Sugar puts a sticky roadblock in water’s way, making liquids thicker. This doesn’t just apply to maple syrup and honey. Sugar gives silkiness to coconut water, luxurious body to wine, and tacky stickiness to the sauce on top of glazed short ribs. Water is the lubricant that allows the microscopic building blocks to slide past each other and flow in a thick sauce, so if we dehydrate food, we can transform that thickness into crispiness. Scallops are naturally sugary, and rubbing pork shoulders with brown sugar cues them up for crisping. When we sear scallops and roast pork, we drive water away from the surface to create glassy, lacquered crusts.
Crystallized sugar is mostly important for candy and dessert, so there’s no real way to get around the typical sweet discussion here. Sugar crystals can grow in a variety of sizes and shapes, and good pastry chefs manipulate them to achieve different textures. Nobody wants gritty fudge, fondant, or taffy, so we stir, stretch, and pull the sugar to keep jostling those crystals, breaking them into smaller and smaller bits. In rock candy, we want big, beautiful crystals, so we leave them alone. By keeping a stick immersed in perfectly still syrup, we create a perfect environment for crystals to anchor and grow to massive size.
When we add heat to food, water — which is in everything — gets excited. That excitement sends water molecules rocketing out into space. Driving water away is great for making surfaces crispy, but it can also make the interior of food dry and juiceless. Along with salt, sugar is our greatest ally in keeping water where we want it. Sugar grabs water and hugs it close, tethering moisture and juiciness to the inside of brined meat and poultry. If we push this idea even further, we can preserve things like gravlax and cured ham. The water in these cured foods is bound so tightly by sugar and salt that we prevent spoilage microbes (the microscopic bad guys that make stuff rot) from being able to drink, grow, and do their nasty thing.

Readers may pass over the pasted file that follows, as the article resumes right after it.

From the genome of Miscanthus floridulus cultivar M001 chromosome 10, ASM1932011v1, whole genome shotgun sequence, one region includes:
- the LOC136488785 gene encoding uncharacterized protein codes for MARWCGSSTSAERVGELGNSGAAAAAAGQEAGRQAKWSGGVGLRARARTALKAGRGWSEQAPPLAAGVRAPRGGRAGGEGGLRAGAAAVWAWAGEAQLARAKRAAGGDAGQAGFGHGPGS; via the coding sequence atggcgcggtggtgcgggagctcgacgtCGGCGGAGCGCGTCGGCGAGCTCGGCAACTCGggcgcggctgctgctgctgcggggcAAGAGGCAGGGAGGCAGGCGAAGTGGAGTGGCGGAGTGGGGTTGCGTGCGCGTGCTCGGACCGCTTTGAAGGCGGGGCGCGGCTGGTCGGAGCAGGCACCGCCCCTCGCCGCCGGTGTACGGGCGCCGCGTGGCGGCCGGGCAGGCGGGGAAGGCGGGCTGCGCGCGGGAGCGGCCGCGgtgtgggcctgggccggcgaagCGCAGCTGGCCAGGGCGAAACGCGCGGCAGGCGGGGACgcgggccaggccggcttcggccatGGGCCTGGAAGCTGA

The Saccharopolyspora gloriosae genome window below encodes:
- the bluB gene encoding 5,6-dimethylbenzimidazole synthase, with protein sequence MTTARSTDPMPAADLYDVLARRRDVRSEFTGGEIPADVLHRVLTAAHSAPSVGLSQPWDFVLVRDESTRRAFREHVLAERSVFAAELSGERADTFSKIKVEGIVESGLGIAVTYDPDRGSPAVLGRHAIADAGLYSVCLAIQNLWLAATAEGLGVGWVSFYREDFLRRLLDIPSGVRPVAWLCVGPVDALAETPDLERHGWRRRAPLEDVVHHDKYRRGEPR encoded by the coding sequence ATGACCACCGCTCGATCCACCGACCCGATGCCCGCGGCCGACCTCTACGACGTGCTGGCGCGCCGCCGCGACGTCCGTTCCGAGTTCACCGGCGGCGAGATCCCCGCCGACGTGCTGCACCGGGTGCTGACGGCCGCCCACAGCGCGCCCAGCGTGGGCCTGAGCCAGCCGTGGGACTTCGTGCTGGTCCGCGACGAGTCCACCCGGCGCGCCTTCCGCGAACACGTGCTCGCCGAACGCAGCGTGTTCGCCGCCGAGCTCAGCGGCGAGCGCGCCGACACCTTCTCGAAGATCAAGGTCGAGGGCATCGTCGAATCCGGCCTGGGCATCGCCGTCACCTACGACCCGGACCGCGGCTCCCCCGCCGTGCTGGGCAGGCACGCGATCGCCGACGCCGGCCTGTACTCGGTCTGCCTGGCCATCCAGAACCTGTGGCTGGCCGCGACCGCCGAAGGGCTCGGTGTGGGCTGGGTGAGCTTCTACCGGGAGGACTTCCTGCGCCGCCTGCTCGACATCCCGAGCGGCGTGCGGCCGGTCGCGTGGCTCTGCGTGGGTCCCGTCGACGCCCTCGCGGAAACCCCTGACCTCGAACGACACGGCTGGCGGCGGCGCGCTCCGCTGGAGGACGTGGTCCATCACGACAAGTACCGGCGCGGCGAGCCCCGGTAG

Fermentation is the tasty upside of microbial activity. In large quantities, we can use sugar to make problematic microbes prunwy and dehydrated, but in small doses, we can feed and encourage helpful microbes to make stuff taste good. Sugar is the primary fuel that stokes the fires of fermentation in everything from wine, beer, and sake to charcuterie, cheese, olives, miso, and everything on your favorite restaurant’s house-fermented pickle board. As a fringe benefit, this process also uses sugar up, so the lactose-averse will find long-aged cheeses to be the easiest to handle, and if you can’t sleep at night knowing that even celery has sugar (it does), you could probably knock that sugar level down a bit by turning it into celery-kraut.
There’s nothing wrong with wanting to cut back on sugar. I personally think that chugging 30 grams of sugar in a can of soda is insane and definitely not something I want as part of my daily routine. However, sugar plays a role in the deliciousness of everything that you will ever cook and eat, in nuanced ways that can get lost in the typical conversations about 72 oz. Big Gulps and quintuple molten chocolate gelato fudge cakes. Almost every living thing on Earth depends on sugar for survival, but we’re the only ones getting style points for turning it into kimchi and doughnuts. Let’s enjoy that.
Ali Bouzari is a culinary scientist, co-founder of Pilot R + D, and the author of 'Ingredient,' out now.
Christina Chung is a freelance illustrator living in Brooklyn.
Editor: Hillary Dixler